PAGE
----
(CNN) -- Ousted ex-Honduran President Manuel Zelaya inked an accord Sunday with the country's current president that will allow him to return to Honduras after almost two years in exile, officials said.
The deal, which was brokered by the Colombian and Venezuelan governments, was signed in Cartagena, Colombia, by Zelaya and Honduran President Porfirio Lobo.
It allows Zelaya and his allies to return to Honduras and helps clear the way for the country to rejoin the Organization of American States. Zelaya and his supporters will also be permitted to participate in Honduran politics.
Zelaya was overthrown in a military-led coup June 28, 2009, and flown into exile. He sneaked back into Honduras in September of that year and got refuge in the Brazilian Embassy, where he remained until Lobo arranged for Zelaya to get safe passage out of the country.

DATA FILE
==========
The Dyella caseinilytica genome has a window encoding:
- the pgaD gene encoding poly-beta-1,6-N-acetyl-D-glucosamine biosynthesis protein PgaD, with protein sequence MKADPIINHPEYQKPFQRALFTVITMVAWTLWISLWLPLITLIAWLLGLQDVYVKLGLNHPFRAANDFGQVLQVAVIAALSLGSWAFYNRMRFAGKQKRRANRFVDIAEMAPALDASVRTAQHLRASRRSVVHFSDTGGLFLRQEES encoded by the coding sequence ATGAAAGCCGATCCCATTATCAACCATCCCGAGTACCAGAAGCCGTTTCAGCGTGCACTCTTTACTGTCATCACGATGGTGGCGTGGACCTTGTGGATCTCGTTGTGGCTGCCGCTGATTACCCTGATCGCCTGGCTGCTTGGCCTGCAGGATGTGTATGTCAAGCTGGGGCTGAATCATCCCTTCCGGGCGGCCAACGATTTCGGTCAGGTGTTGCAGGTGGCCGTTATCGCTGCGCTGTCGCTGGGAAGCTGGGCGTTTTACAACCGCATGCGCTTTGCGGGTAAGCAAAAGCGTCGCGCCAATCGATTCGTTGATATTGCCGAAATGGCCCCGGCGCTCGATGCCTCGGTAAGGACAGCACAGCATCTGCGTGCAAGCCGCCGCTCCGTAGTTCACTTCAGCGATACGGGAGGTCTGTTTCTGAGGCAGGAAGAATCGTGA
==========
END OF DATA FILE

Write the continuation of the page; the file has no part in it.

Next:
"This agreement is great news to Latin Americans because it normalizes the situation in the Inter-American system," Colombian President Juan Manuel Santos said in a statement soon after the deal was signed. He said he expects the OAS to act soon to welcome Honduras back into the fold.
Honduras has been excluded from the regional body since the coup, in part because Zelaya had not been allowed to return home without fear of prosecution. He faced corruption charges, which were dropped this month.
The de facto government that replaced Zelaya was eventually replaced by the elected government of Lobo. But because the election happened under the rule of the de facto forces, some countries have not recognized the election results.
Many countries, including the United States, have recognized the Lobo government, while others, such as Brazil, have not.
Zelaya's expected return to Honduras should help further reintegrate Honduras into the international community.
"Now that the obstacles to former President Zelaya's return to Honduras have been removed, I am confident that we will soon welcome Honduras back as a full member of the inter-American system," U.S. Secretary of State Hillary Clinton said in a speech this month. "That is a step that is long overdue."
CNN's Claudia Dominguez contributed to this report.